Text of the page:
Tuesday, August 13, 2013

Trove Tuesday: In which Thomas Stone is assigned a convict

In my blog last week (Horfield Creek) I was chatting about the area near Bagdad in Tasmania where Thomas and Ann Stone had their property 'Horfield'. As usual I was checking the resources at Trove as part of my research and found a little snippet that adds another little piece of the jigsaw.

In 1969 Richard T Stone and Margaret M Stone published a little booklet called Early Pioneers of Tasmania: A History of Thomas and Ann Stone. They did a great job compiling information about the family and relied a lot on family letters and memorabilia as well as some information provided by the State Archives of Tasmania. There has been a lot of further research done since then by various members of the family but, as far as I know, no further publications have been published. I have a copy of some unpublished material distributed by Alex H Stone and Nancy Stone in 1992.

There is a paragraph in Early Pioneers that describes 'Horfield in 1842 when a Census was taken.
...there were three sons between seven and fourteen years living in the house, two sons between fourteen and twenty-one years, and two daughters between two and seven years. Also living in the house were three single men between the ages of forty-five and sixty years, one of these being a ticket-of-leave holder. The other two men were in private assignment. There was also a girl between fourteen and twenty-one years of age.
Do you know what a 'ticket-of-leave holder' is? This is one definition: A Ticket of Leave (TOL) was a document given to convicts when granting them freedom to work and live within a given district of the colony before their sentence expired or they were pardoned. TOL convicts could hire themselves out or be self-employed. They could also acquire property. Church attendance was compulsory, as was appearing before a Magistrate when required. Permission was needed before moving to another district and 'passports' were issued to those convicts whose work required regular travel between districts. Convicts applied through their masters to the Bench Magistrates for a TOL and needed to have served a stipulated portion of their sentence.  Convicts to Australia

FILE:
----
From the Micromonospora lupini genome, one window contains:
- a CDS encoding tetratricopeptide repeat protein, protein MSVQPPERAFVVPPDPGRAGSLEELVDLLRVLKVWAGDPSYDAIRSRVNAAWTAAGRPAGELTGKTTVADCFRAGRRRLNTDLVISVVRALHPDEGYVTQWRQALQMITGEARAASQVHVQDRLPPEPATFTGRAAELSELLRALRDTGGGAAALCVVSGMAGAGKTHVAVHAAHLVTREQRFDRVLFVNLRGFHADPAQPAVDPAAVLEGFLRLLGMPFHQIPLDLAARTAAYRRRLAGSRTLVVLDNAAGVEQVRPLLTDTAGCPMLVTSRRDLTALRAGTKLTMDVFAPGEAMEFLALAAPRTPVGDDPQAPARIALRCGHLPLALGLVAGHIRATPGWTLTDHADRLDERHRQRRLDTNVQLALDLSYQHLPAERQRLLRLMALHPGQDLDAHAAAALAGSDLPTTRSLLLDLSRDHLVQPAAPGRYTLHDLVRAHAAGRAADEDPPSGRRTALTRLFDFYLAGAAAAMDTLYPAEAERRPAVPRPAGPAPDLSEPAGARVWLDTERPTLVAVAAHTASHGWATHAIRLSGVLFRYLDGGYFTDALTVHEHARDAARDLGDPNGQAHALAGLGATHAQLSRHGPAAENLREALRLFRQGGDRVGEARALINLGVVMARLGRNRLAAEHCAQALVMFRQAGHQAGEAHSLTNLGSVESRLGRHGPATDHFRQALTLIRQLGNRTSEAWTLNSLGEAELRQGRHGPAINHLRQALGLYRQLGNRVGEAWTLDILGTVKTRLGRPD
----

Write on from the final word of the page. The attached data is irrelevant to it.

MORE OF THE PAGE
So in 1842 Thomas Stone was employing a convict holding a Ticket of Leave. But on Trove I found this newspaper item from 1838 in which Thomas Stone of Constitution Hill is recorded as employing a convict, No. 1693 W Walton who arrived on the ship John 2, who had been previously assigned to J Hayes in Bagdad.

Hobart Town Courier, 30 March 1838
Transcription of the above newspaper item.
I checked the website Founders and Survivors for W Walton without success and then checked again using the convict's number 1693 and found a William Watson who arrived on the John 2 in 1833 so I'm assuming the newspaper spelling was wrong. On this website you can click on the images on the right hand side - this will take you directly to a scanned image of the original documents. Here I found that William Watson was convicted for stealing 27 shillings from his employer in London and was in trouble several times while serving his time in Tasmania before receiving his Conditional Pardon in 1842. One of the offences occurred while he was assigned to Thomas Stone -  he was convicted of misconduct because he put a beef steak in a bed and was sentenced to one month hard labour. What on earth??? Does that mean he stole the steak and hid it in his own bed, or did he put the steak in someone else's bed for revenge (as in The Godfather)?


William Watson's record recording a misconduct incident whilst assigned to Thomas Stone in July 1838.
Source: Founders and Survivors
There is also a record of Thomas Stone being fined ten pounds in 1833. Alex Stone's notes (mentioned above) state that it appears that on occasions when Thomas sent a convict employee [John Day] of the school [the Male Orphans' School where he was a teacher] in a cart to Hobart Town for stores, he got the man to drop off a load of manure or wood at his farm in Elphinstone Road just off the Main Road. Thomas petitioned the Lieutenant Governor in an attempt to have to fine remitted, arguing that he wasn't harbouring a convict. The petition was rejected because the activity hadn't been authorised by the school's committee. Ten pounds was a lot of money in 1833 so it must have had quite an impact on the family's resources.

It is said that if you have any ancestors connected with Tasmania in the 1800s you can't avoid the possibility that they were either convicts or employed convicts. It seems that Thomas and Ann Stone were definitely in the latter camp, but all is not as it seems. One day I'll write a blog about their son who married the grandaughter of a convict.

1 comment:

  1. Hi Lorraine, that's fascinating, and as you say, the mind boggles about what the reason could have been for putting a piece of steak in a bed!

    ReplyDelete

I love to read your comments. Thankyou for your interest.

Lorraine